San Francisco Alone Has A Larger Budget Than Dozens Of Countries

Money © Pictures of Money/Flickr
Money © Pictures of Money/Flickr
Photo of Courtney Holcomb
21 December 2016

Recent studies are highlighting the fact that tiny San Francisco, at only about 47 square miles in size, now has a budget larger than dozens of countries around the world. The city’s budget this year was recently announced as $9.7 billion, making it just over $11,000 per capita. Read on for examples of countries with smaller budgets than the City by the Bay.

According to the CIA’s World Factbook, San Francisco operates on a budget nearly 20 times that of Belize, at $550 million. Some of the other countries with smaller budgets include Greenland at $1.68 billion, Aruba at $838.3 million, Albania at $3.535 billion and North Korea at $3.3 billion. Also on the list are Botswana, Bosnia, Senegal, Yemen, Madagascar, Cuba, Paraguay, Cambodia, Nicaragua, Iceland, Mongolia, Jamaica, Guatemala, El Salvador, Cyprus, Congo, Cameroon, Haiti, Bahrain, The Bahamas, Afghanistan, and Uganda.

San Francisco skyline | © Kitchen from San Francisco/Wikipedia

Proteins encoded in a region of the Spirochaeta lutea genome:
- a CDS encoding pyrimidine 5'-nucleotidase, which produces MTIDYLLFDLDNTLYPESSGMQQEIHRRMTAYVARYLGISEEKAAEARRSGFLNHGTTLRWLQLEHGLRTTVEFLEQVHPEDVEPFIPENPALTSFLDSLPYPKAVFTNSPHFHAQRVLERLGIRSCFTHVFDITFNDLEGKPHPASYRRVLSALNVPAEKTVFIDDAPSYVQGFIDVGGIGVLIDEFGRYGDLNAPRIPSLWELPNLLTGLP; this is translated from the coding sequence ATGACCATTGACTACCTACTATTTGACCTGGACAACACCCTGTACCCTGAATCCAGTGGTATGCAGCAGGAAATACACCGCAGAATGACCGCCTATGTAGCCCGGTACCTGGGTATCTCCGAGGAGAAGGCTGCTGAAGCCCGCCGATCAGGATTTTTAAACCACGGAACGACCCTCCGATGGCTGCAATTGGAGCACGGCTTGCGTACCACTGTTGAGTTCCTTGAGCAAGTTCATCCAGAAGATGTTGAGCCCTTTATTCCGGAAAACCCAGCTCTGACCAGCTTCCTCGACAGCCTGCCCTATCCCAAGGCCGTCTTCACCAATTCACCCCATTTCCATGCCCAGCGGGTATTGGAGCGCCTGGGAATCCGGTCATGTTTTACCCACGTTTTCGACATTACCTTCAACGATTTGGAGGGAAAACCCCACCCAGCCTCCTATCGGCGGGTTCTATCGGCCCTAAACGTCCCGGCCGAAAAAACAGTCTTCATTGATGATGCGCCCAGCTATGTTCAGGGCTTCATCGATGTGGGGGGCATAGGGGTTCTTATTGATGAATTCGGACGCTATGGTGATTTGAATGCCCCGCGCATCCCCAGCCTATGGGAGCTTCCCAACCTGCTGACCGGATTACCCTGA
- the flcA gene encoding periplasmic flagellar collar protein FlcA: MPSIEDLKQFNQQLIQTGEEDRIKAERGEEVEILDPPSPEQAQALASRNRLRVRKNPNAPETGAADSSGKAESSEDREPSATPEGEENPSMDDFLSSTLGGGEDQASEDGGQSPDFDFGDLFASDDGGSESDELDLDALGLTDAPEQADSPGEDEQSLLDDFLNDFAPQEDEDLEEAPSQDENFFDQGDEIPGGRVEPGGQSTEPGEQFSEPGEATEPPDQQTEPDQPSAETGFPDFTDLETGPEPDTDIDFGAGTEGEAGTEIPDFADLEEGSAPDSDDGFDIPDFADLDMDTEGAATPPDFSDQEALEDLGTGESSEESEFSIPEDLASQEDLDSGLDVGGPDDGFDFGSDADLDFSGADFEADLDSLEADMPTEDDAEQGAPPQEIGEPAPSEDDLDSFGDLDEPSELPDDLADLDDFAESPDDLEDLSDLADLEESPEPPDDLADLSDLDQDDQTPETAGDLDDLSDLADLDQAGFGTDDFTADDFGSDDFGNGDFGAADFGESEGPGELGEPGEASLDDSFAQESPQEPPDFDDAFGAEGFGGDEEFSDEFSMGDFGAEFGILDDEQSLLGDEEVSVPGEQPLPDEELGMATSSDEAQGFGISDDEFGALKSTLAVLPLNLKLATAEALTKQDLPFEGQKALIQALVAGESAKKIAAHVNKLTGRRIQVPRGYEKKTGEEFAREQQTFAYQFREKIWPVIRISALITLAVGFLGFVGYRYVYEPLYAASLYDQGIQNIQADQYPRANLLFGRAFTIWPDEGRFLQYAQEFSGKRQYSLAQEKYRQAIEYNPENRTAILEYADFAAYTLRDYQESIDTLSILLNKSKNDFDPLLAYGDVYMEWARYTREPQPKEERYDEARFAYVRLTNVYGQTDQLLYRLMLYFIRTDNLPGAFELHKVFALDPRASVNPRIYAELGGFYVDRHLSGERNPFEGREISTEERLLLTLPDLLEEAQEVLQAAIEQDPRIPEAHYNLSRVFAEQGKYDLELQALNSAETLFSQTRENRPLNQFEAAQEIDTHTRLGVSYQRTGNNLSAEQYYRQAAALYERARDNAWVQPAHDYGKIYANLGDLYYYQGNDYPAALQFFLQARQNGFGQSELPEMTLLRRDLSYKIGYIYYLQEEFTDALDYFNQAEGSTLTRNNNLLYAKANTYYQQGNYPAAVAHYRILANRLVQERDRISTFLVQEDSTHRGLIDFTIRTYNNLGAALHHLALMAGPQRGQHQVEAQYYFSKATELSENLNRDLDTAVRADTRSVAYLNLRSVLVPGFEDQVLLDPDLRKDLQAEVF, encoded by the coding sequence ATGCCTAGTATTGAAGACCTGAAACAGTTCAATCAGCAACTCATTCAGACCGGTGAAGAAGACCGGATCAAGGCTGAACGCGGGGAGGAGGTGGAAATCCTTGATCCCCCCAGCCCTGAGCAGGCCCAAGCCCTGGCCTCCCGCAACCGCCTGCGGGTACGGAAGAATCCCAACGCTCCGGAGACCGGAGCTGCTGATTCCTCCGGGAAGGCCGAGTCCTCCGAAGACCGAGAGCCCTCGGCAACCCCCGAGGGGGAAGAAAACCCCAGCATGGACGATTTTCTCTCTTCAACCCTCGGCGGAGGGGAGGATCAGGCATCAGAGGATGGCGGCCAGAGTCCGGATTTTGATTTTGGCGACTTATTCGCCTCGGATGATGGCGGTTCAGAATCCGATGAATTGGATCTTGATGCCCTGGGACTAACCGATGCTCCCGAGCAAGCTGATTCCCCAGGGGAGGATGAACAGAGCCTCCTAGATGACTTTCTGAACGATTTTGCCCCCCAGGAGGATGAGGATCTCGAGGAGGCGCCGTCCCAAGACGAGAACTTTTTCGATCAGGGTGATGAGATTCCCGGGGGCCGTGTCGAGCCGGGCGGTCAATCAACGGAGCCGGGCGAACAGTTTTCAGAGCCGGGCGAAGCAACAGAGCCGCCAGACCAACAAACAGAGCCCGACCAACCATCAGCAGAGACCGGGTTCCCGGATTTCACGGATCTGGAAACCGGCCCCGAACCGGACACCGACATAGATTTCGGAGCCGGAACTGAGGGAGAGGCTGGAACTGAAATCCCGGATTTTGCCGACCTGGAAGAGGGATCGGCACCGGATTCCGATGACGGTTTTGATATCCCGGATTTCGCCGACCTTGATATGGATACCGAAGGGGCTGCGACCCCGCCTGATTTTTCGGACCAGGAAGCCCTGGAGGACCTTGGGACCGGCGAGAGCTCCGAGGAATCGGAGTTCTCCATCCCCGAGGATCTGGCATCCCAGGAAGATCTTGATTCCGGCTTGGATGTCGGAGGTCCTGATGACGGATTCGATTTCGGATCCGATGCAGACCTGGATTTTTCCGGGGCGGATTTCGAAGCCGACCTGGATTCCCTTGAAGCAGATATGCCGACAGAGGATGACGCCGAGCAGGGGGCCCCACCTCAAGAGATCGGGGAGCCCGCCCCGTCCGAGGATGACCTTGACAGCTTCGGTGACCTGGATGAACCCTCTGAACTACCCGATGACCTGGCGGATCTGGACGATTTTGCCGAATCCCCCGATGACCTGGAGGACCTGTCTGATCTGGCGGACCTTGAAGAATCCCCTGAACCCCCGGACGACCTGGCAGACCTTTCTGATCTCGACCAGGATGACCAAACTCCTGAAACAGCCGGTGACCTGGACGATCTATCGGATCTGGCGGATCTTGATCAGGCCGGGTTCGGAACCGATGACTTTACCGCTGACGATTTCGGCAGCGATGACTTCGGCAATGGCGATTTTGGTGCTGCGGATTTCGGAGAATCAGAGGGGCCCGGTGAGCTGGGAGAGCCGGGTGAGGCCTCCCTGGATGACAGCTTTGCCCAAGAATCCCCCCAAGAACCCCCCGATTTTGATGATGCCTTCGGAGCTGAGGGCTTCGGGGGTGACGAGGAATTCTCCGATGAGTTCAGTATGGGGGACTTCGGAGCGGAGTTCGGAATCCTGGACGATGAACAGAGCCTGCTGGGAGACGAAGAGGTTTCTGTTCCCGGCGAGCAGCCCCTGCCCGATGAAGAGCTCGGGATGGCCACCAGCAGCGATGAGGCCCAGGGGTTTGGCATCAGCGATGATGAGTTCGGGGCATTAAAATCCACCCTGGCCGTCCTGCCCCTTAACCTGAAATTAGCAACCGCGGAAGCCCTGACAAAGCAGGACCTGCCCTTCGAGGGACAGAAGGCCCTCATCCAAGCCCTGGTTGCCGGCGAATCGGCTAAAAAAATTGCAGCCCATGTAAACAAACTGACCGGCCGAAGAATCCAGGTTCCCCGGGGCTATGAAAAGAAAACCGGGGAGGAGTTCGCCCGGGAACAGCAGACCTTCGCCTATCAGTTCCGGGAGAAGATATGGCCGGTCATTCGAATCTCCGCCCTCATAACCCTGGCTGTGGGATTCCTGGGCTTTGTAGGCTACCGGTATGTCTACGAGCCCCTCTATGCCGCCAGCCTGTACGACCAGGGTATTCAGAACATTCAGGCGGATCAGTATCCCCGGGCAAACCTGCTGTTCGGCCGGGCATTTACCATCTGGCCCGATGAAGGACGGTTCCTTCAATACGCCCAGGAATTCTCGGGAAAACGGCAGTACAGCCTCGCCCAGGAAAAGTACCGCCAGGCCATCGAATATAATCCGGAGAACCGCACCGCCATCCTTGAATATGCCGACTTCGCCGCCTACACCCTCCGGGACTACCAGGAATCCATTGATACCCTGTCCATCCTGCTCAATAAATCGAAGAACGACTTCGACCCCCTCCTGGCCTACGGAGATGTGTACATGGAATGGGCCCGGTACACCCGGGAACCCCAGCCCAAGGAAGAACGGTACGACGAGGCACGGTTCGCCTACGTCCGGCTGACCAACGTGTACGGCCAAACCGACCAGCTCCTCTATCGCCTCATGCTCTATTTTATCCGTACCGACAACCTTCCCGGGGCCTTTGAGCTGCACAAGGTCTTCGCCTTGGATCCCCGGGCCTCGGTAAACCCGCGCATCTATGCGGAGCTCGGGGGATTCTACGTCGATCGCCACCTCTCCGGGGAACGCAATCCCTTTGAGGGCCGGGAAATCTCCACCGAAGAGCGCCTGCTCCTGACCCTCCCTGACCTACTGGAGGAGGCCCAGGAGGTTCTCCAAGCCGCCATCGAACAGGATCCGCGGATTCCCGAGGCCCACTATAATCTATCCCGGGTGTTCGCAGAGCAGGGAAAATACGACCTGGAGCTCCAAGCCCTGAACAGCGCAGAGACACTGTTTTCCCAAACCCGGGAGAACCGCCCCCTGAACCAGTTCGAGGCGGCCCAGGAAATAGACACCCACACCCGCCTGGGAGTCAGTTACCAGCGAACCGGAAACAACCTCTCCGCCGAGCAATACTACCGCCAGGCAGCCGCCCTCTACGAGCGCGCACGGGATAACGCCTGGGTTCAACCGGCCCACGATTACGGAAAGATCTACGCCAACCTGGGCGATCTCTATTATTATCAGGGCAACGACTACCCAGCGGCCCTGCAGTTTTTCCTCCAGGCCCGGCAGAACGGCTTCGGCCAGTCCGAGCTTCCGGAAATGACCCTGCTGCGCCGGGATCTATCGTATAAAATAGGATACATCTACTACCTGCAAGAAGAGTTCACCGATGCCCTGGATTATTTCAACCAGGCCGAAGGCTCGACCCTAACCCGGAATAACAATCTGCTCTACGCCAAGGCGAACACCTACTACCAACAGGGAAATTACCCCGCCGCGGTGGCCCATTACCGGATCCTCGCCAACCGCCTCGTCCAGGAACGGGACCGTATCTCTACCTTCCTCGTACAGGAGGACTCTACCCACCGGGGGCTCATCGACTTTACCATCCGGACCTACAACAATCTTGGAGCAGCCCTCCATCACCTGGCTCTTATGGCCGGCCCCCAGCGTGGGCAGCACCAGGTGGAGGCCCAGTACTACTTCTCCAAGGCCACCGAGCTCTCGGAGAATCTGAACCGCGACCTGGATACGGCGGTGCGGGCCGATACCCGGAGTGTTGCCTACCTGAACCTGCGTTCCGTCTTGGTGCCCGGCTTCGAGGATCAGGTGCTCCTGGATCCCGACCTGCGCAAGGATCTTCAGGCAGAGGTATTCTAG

San Francisco’s massive budget has been growing rapidly in the past few years. In 2013, the city was just approaching $8 billion, meaning the city’s spending has increased by almost $2 billion in the past three years. Heather Knight of the San Francisco Chronicle delved into why the city’s budget is so big, especially this year’s record-breaking budget. ‘For starters, San Francisco is unique in the state for being both a city and a county, which means it has regular city duties like cleaning streets and providing a police force, and the county tasks of providing health services, including a major public hospital and a social safety net,’ Knight explains. This county-city combination is unusual for many metropolitan centers. Other factors include the fact that the city is host to a large international airport and the Hetch Hetchy water system. In spite of San Francisco’s astronomical spending, the city is still quite a penny-pincher in comparison to cities like Hong Kong, which is estimated to have spent $63 billion last year.

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